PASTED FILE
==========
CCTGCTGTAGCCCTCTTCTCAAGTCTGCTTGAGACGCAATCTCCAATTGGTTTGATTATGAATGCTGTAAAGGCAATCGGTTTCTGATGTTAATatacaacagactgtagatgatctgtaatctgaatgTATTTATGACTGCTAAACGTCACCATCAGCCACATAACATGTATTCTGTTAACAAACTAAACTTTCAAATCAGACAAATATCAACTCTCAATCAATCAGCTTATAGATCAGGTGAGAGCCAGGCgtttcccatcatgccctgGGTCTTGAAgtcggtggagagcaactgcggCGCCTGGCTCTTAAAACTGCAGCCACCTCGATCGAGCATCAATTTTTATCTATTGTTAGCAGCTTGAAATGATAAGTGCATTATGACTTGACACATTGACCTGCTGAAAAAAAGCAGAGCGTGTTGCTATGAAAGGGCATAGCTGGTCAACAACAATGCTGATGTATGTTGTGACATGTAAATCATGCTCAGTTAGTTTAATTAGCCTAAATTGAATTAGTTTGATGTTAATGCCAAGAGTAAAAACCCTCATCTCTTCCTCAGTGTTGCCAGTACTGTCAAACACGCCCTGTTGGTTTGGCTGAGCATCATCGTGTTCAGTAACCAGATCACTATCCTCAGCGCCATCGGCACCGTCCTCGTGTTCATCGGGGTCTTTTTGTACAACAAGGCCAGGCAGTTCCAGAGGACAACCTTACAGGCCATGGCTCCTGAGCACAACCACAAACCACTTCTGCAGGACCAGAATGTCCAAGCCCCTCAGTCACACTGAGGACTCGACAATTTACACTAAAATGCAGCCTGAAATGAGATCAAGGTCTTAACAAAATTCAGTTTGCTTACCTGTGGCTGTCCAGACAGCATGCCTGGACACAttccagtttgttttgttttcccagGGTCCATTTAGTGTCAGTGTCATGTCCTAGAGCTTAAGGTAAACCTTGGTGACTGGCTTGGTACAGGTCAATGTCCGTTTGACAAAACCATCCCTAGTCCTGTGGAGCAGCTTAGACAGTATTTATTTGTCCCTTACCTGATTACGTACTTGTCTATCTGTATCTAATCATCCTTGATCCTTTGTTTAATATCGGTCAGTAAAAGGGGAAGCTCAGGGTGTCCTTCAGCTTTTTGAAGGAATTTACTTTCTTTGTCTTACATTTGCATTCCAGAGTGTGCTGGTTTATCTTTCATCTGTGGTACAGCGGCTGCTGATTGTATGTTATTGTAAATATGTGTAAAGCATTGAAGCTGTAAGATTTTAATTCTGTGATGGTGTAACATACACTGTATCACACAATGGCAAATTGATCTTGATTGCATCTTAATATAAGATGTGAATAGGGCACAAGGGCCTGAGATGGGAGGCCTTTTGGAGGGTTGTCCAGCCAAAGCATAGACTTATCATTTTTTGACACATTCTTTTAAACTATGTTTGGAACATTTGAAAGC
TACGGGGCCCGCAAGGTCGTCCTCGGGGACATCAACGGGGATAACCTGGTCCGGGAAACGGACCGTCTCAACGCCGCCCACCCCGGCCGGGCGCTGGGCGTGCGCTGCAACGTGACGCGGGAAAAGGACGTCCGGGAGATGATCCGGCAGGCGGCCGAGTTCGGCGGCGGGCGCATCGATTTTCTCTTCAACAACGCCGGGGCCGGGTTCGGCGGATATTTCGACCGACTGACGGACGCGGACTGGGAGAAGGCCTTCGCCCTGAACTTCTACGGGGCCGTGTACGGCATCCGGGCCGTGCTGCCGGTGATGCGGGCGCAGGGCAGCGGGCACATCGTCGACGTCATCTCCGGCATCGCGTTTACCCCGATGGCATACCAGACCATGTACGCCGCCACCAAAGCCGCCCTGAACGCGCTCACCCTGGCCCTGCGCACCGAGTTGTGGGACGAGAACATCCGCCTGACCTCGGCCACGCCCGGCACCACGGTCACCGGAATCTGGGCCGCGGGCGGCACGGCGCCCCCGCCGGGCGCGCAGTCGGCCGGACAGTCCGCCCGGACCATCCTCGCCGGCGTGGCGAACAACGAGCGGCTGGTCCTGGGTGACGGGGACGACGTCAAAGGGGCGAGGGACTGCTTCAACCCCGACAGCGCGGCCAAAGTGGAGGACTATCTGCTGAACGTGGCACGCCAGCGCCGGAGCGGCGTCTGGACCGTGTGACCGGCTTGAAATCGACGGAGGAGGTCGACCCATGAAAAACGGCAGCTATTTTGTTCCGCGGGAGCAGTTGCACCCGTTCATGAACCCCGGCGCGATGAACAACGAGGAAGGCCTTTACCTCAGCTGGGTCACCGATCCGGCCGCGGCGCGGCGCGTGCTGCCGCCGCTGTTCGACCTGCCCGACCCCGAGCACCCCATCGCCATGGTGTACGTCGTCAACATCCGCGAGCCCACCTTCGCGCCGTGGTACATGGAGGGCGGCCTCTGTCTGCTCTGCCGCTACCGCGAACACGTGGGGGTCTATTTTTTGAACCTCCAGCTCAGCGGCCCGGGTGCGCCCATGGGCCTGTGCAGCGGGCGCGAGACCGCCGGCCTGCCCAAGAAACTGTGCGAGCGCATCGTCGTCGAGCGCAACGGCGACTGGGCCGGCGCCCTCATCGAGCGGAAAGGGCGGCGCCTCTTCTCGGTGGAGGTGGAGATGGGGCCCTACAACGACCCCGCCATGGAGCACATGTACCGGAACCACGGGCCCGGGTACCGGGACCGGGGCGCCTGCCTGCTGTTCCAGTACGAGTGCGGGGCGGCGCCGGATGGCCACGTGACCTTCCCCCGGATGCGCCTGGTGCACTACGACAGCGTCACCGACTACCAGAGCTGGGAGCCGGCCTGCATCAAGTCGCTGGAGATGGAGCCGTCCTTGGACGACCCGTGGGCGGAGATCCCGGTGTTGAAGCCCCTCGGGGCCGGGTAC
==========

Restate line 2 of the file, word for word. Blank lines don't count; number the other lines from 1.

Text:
TACGGGGCCCGCAAGGTCGTCCTCGGGGACATCAACGGGGATAACCTGGTCCGGGAAACGGACCGTCTCAACGCCGCCCACCCCGGCCGGGCGCTGGGCGTGCGCTGCAACGTGACGCGGGAAAAGGACGTCCGGGAGATGATCCGGCAGGCGGCCGAGTTCGGCGGCGGGCGCATCGATTTTCTCTTCAACAACGCCGGGGCCGGGTTCGGCGGATATTTCGACCGACTGACGGACGCGGACTGGGAGAAGGCCTTCGCCCTGAACTTCTACGGGGCCGTGTACGGCATCCGGGCCGTGCTGCCGGTGATGCGGGCGCAGGGCAGCGGGCACATCGTCGACGTCATCTCCGGCATCGCGTTTACCCCGATGGCATACCAGACCATGTACGCCGCCACCAAAGCCGCCCTGAACGCGCTCACCCTGGCCCTGCGCACCGAGTTGTGGGACGAGAACATCCGCCTGACCTCGGCCACGCCCGGCACCACGGTCACCGGAATCTGGGCCGCGGGCGGCACGGCGCCCCCGCCGGGCGCGCAGTCGGCCGGACAGTCCGCCCGGACCATCCTCGCCGGCGTGGCGAACAACGAGCGGCTGGTCCTGGGTGACGGGGACGACGTCAAAGGGGCGAGGGACTGCTTCAACCCCGACAGCGCGGCCAAAGTGGAGGACTATCTGCTGAACGTGGCACGCCAGCGCCGGAGCGGCGTCTGGACCGTGTGACCGGCTTGAAATCGACGGAGGAGGTCGACCCATGAAAAACGGCAGCTATTTTGTTCCGCGGGAGCAGTTGCACCCGTTCATGAACCCCGGCGCGATGAACAACGAGGAAGGCCTTTACCTCAGCTGGGTCACCGATCCGGCCGCGGCGCGGCGCGTGCTGCCGCCGCTGTTCGACCTGCCCGACCCCGAGCACCCCATCGCCATGGTGTACGTCGTCAACATCCGCGAGCCCACCTTCGCGCCGTGGTACATGGAGGGCGGCCTCTGTCTGCTCTGCCGCTACCGCGAACACGTGGGGGTCTATTTTTTGAACCTCCAGCTCAGCGGCCCGGGTGCGCCCATGGGCCTGTGCAGCGGGCGCGAGACCGCCGGCCTGCCCAAGAAACTGTGCGAGCGCATCGTCGTCGAGCGCAACGGCGACTGGGCCGGCGCCCTCATCGAGCGGAAAGGGCGGCGCCTCTTCTCGGTGGAGGTGGAGATGGGGCCCTACAACGACCCCGCCATGGAGCACATGTACCGGAACCACGGGCCCGGGTACCGGGACCGGGGCGCCTGCCTGCTGTTCCAGTACGAGTGCGGGGCGGCGCCGGATGGCCACGTGACCTTCCCCCGGATGCGCCTGGTGCACTACGACAGCGTCACCGACTACCAGAGCTGGGAGCCGGCCTGCATCAAGTCGCTGGAGATGGAGCCGTCCTTGGACGACCCGTGGGCGGAGATCCCGGTGTTGAAGCCCCTCGGGGCCGGGTAC